What does it take to be a writer: A room of one's own? A weakness for words? To celebrate the
I wrote the stories in my first book by hand, in these places: at the counter of the Mobil station where I worked in 1979, between customers, eating beef jerky and stale cashews out of the nut mix no one ever bought from the cloudy glass compartments beneath my notebook; sitting on a huge rock at the beach in Rosarito, Mexico, in 1983 after my husband fell asleep in the tiny hotel where we spent our two-night honeymoon, writing in my notebook; sitting at a card table in married student housing in 1984 in Amherst with the small blue Smith-Corona my mother had given me for high school graduation; in a pale green 1980-something Fiat with brakes that went out all the time, upon which occasion my husband would have me sit in the driver's seat and pump the brakes while he was underneath the car in the gravel driveway of our house back in Riverside in 1988, and I held a notebook and pen, writing.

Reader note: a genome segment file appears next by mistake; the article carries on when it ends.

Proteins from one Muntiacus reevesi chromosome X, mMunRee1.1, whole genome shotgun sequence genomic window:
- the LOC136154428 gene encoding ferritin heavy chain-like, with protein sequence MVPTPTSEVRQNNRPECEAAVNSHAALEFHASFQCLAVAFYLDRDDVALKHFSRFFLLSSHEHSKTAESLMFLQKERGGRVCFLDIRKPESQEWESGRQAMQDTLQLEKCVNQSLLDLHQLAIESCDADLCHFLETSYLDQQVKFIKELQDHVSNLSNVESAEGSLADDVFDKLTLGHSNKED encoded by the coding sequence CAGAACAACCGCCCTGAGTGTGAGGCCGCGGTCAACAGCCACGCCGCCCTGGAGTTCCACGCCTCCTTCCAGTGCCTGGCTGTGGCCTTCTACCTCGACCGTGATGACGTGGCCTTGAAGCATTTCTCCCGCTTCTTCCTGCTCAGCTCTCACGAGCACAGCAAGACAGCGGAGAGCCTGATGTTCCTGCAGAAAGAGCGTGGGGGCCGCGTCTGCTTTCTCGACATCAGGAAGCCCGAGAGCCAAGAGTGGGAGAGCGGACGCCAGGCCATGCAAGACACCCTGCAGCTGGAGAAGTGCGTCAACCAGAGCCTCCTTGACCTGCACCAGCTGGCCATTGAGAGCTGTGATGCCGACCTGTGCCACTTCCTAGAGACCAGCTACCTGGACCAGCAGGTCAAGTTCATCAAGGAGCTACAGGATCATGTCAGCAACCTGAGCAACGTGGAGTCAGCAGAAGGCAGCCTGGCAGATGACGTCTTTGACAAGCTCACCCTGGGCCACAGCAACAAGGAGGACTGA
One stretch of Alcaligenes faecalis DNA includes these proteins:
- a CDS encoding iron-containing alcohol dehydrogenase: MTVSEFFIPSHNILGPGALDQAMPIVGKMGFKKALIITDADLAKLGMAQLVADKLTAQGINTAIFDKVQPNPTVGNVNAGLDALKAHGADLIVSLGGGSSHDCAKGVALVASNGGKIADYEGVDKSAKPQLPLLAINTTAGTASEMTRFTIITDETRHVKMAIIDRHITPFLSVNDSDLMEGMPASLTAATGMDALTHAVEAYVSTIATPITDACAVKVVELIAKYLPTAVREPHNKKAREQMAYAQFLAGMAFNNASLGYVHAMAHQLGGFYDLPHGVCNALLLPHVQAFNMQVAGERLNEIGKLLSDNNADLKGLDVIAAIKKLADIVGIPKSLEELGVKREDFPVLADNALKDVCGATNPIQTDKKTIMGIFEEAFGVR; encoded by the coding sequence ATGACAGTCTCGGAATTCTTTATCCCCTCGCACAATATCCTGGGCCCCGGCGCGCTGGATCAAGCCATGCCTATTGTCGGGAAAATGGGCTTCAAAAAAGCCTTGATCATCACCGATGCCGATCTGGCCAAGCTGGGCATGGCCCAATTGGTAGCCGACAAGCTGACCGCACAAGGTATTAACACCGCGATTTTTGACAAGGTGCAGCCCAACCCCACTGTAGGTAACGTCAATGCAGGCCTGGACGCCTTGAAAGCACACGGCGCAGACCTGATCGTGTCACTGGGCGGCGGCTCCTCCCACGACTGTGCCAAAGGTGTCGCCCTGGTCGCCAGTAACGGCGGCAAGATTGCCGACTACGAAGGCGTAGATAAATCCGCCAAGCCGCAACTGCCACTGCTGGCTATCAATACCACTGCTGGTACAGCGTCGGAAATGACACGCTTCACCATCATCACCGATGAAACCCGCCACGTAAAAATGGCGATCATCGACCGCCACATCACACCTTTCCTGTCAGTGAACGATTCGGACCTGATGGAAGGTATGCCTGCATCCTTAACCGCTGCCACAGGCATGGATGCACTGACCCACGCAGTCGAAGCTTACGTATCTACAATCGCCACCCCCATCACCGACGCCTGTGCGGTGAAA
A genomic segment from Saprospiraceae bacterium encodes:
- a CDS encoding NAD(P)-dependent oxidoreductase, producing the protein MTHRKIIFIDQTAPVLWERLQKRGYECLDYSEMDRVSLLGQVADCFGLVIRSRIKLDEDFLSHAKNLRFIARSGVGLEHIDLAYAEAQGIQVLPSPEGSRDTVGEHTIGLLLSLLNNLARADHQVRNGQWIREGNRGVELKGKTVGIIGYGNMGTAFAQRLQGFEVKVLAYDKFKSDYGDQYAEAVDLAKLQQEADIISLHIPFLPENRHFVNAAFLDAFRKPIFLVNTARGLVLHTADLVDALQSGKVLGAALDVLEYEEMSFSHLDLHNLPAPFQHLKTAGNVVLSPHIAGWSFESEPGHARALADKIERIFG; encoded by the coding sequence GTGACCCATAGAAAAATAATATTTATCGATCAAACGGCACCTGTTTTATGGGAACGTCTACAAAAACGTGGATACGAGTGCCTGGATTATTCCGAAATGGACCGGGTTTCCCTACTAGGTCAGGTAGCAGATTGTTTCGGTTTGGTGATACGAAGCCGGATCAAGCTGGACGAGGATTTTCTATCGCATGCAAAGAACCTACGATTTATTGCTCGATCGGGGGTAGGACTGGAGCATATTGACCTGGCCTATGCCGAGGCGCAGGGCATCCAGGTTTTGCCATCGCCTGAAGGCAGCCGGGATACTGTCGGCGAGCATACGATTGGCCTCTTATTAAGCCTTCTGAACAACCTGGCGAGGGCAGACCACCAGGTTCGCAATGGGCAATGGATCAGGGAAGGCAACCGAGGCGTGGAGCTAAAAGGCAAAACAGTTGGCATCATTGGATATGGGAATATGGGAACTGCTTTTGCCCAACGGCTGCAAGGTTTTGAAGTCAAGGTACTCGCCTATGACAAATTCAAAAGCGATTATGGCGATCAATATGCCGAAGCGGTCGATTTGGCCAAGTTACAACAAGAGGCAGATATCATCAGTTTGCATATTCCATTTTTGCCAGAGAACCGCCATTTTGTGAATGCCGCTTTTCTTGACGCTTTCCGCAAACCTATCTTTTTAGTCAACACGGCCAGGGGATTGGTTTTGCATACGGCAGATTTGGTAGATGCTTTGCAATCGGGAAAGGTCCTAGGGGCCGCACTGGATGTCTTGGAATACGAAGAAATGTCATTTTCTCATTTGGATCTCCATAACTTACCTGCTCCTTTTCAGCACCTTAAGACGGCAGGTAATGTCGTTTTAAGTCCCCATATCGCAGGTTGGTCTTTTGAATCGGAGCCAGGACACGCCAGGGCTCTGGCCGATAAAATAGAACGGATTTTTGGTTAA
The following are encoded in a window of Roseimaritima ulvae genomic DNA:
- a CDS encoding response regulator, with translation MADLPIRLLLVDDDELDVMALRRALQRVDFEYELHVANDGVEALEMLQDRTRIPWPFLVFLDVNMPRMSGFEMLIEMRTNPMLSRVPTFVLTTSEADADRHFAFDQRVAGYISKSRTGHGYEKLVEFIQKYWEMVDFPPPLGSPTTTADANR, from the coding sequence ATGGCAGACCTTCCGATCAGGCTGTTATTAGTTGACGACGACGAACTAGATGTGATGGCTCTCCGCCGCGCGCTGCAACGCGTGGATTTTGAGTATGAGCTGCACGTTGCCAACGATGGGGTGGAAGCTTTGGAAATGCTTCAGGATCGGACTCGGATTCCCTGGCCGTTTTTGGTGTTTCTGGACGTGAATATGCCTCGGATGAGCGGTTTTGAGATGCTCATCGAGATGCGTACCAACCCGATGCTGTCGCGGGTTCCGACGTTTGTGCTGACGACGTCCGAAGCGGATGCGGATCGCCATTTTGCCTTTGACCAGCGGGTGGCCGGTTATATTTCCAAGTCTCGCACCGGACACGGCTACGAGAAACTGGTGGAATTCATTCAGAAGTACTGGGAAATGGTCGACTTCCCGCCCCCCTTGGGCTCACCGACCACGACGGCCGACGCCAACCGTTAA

I wrote my second book at night, after work, on the same Smith-Corona, sitting at the same flimsy brown card table in the back bedroom we had just painted baby pastels. I was pregnant. My husband worked graveyard shift. The floor where we'd pulled up old carpet was bare wood stained with motor oil — the previous owner had worked on engines in this, his bedroom.
I believed by then that real writers never wrote by hand — they typed. My husband claimed he couldn't sleep unless he heard the clacking of the keys against the hard black roller, and the zip-slide of the platen when I finished a line. When I went to wake him for work, sometimes he said, "I didn't hear anything. You said you were going to work." I'd say, "I was working. I was writing by hand." "That's not the same," he'd yawn, and head into the night.